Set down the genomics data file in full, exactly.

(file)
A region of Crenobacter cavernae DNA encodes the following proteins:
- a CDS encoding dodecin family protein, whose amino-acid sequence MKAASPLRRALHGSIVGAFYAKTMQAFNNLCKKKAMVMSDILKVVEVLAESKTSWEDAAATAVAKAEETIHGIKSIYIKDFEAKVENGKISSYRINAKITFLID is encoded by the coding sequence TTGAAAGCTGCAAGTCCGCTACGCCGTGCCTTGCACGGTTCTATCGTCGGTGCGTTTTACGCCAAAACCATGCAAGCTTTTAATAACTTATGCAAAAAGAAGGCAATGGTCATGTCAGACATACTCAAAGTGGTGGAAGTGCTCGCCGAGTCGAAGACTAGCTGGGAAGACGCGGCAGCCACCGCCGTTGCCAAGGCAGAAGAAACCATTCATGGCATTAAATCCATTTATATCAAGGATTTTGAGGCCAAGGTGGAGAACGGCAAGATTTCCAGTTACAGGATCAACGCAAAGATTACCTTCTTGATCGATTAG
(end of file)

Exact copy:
A region of Crenobacter cavernae DNA encodes the following proteins:
- a CDS encoding dodecin family protein, whose amino-acid sequence MKAASPLRRALHGSIVGAFYAKTMQAFNNLCKKKAMVMSDILKVVEVLAESKTSWEDAAATAVAKAEETIHGIKSIYIKDFEAKVENGKISSYRINAKITFLID is encoded by the coding sequence TTGAAAGCTGCAAGTCCGCTACGCCGTGCCTTGCACGGTTCTATCGTCGGTGCGTTTTACGCCAAAACCATGCAAGCTTTTAATAACTTATGCAAAAAGAAGGCAATGGTCATGTCAGACATACTCAAAGTGGTGGAAGTGCTCGCCGAGTCGAAGACTAGCTGGGAAGACGCGGCAGCCACCGCCGTTGCCAAGGCAGAAGAAACCATTCATGGCATTAAATCCATTTATATCAAGGATTTTGAGGCCAAGGTGGAGAACGGCAAGATTTCCAGTTACAGGATCAACGCAAAGATTACCTTCTTGATCGATTAG